To keep its citizens safe, Hawaii has a number of drug and alcohol laws. In particular, you cannot operate a motor vehicle while impaired, and you may also face penalties for drug possession. To learn more, take a look at these laws:

DUI Laws in Hawaii

In Hawaii, you can be charged with a DUI if you have a blood alcohol content (BAC) level over 0.08%. For commercial drivers, the level is just 0.04%. Here are the penalties for drinking and driving in Hawaii:

  • 1st offense: $150 to $1,000 fine and lose license for 90 days.
  • 2nd offense: $500 to 1,500 fine, lose license for 1 year, and 5 to 14 days in jail or 240 hours of community service.
  • 3rd offense: $500 to $2,500 fine, lose license for 1 to 5 years, and 10 to 30 days in jail. The court can also require you to forfeit your car to the state.
  • 4th offense: This is a class C felony. Up to 5 years in prison or 10 days in jail, up to five years probation, lose license for at least 1 year, and go to mandatory counseling.

If you have a child under the age of 15 in your car when you get caught drinking and driving, you face an extra $500 fine per child. You also have to spend an extra 48 hours in jail.

When you get behind the wheel of a car, you automatically consent to being tested for alcohol while driving, and refusing to take the test can lead to serious penalties. For the first refusal, you lose your license for 1 year. For the second refusal, you lose your license for 2 years. And if you refuse a test a third time, you lose your license for 4 years.

Hawaii also has a highly intoxicated charge. This is for people who are driving with a BAC of 1.5% or higher, and the penalties are losing your license for 6 months to 1 year, spending 48 hours to 5 days in jail, and a fine of $150 to $1,000. In some cases, you can substitute community service for jail time.

Zero Tolerance Laws for Hawaii

Zero tolerance laws apply to drivers under the age of 21. At these ages, you cannot drive with any alcohol in your system. In Hawaii, the official BAC limit for drivers under the age of 21 is 0.02%.

As of 2020, Hawaii lawmakers are considering expanding zero tolerance laws to all drivers. There were 106 traffic deaths in this state in 2019, and alcohol contributed to many of these accidents. If the proposed law passes, the legal limit will be lowered to 0.05%. 

Is Marijuana Legal in Hawaii?

Hawaii legalized medical marijuana in 2000, but dispensary sales only started in 2018. As of January 11, 2020, marijuana has been decriminalized in the state. You do not face criminal penalties if you have less than 3 grams, but you may face a fine up to $130.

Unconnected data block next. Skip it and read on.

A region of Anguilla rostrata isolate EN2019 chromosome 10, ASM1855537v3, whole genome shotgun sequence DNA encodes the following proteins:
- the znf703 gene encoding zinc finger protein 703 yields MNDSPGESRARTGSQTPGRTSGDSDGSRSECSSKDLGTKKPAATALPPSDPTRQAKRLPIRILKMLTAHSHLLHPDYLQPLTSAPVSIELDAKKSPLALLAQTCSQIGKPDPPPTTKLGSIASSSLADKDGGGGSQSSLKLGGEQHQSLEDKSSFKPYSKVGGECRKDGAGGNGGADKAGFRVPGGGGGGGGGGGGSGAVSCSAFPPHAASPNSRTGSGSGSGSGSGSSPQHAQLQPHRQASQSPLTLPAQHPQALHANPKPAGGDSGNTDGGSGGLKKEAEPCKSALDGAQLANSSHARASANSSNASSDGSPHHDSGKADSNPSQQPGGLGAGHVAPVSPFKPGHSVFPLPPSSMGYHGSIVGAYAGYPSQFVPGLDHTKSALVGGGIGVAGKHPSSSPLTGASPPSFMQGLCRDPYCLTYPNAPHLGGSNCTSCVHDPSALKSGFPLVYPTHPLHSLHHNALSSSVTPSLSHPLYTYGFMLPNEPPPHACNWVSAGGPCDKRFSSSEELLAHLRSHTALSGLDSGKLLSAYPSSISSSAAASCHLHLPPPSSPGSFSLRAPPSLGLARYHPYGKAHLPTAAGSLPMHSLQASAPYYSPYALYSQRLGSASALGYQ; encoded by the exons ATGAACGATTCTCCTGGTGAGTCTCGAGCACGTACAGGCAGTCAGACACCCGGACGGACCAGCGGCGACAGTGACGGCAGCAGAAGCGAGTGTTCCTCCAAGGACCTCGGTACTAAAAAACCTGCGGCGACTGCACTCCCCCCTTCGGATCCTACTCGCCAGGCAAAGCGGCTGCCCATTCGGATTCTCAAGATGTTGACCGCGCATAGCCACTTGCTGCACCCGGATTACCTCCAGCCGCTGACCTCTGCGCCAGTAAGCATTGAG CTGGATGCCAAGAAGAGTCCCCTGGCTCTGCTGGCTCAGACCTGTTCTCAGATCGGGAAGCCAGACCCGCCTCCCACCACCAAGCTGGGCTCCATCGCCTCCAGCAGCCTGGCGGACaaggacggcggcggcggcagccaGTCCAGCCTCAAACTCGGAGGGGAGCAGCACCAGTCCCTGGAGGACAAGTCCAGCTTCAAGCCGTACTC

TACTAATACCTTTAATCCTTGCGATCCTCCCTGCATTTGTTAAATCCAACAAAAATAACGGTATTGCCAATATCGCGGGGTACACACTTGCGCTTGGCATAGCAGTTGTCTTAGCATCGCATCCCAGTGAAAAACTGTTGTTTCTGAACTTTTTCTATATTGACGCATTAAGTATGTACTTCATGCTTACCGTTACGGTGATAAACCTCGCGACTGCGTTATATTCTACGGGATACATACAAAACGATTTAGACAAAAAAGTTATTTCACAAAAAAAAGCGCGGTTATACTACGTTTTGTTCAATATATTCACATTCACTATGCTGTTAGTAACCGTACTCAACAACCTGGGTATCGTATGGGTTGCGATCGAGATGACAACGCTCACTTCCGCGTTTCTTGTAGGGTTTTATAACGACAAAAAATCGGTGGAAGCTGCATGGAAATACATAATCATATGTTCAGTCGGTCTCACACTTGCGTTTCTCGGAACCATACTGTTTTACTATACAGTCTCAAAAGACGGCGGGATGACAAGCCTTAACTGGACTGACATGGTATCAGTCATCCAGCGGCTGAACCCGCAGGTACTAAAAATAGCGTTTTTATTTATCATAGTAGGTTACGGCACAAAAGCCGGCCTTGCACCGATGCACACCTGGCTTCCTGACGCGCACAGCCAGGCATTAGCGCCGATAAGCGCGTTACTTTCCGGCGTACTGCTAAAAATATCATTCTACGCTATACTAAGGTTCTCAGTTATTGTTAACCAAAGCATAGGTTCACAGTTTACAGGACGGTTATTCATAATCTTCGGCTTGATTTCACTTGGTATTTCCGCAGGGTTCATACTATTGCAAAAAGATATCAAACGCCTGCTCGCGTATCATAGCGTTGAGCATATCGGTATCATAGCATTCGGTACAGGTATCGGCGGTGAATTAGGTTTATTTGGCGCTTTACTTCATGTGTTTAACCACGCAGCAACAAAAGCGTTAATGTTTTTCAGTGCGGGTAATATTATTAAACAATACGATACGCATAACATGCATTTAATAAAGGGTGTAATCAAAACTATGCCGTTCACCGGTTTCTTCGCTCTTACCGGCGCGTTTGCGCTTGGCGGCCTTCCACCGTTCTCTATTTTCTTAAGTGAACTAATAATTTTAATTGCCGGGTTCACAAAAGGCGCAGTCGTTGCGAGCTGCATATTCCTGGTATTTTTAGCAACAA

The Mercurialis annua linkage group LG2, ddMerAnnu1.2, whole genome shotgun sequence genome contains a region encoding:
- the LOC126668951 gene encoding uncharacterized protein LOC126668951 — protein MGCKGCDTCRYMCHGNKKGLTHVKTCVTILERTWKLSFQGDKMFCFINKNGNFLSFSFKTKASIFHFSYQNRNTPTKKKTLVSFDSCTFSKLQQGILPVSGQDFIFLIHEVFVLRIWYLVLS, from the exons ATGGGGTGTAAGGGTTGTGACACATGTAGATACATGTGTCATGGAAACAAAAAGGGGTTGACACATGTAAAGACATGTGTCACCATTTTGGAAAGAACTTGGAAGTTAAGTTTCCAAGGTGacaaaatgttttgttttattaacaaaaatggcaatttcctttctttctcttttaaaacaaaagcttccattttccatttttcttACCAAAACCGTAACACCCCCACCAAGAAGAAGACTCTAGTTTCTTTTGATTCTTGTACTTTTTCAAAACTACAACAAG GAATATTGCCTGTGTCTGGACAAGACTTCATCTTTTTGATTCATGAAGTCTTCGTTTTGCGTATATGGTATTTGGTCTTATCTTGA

For possessing up to an ounce of marijuana in Hawaii, the penalty is up to 30 days in jail and up to a $1,000 fine.

Drug and Alcohol Related Crimes

The state of Hawaii classifies drugs as schedule 1, 2, 3, 4, and 5, and for selling or possessing drugs, the crime varies based on the schedule and amount of the drug. Beyond possession, the following acts are also drug crimes in Hawaii:

  • Promoting dangerous drugs.
  • Endangering the welfare of a minor by letting them take drugs or alcohol.
  • Promoting detrimental drugs.
  • Promoting controlled substances through a minor.
  • Having possession of drugs in a motor vehicle.
  • Promoting controlled substances near schools or public parks.
  • Non-medical use of prescription drugs. 
  • Promoting intoxicating compounds.

Penalties for Drug or Alcohol Abuse in Hawaii

If you have more than an ounce of heroin, morphine, or cocaine or 100 capsules of harmful drugs, you can be charged with a class A felony. The penalty is up to 20 years in prison with no possibility of probation or suspended sentence and a fine of $50,000.

A class B felony applies if you have 25 or more capsules of a dangerous drug or more than 3.5 grams of meth, heroin, morphine, or cocaine. For this crime, the penalty in Hawaii is up to 10 years in prison and a fine up to $25,000. 

The penalties for most drug crimes in this state increase if children are involved. For example, if you manufacture meth in a building where a child under 16 is present, you can be sentenced to 2 extra years in prison.  

If you are struggling with drug or alcohol addiction in Hawaii, don’t wait until you face legal penalties. Get help now. To learn more, reach out to a treatment center in your local area.

Sources

  1. Davis, C. (2020, January 25). After 106 traffic deaths last year, lawmakers push for drastic changes to roadway laws
  2. Hawaii decriminalizes small amounts of marijuana for January 2020. (2019, July 10)
  3. Hawaii drunk driving fines & penalties. (2010, July 7)
  4. Hawaii laws. (n.d.)
  5. House Bill. (n.d.)
  6. Possession of a controlled substance in Hawaii. (2011, April 12)

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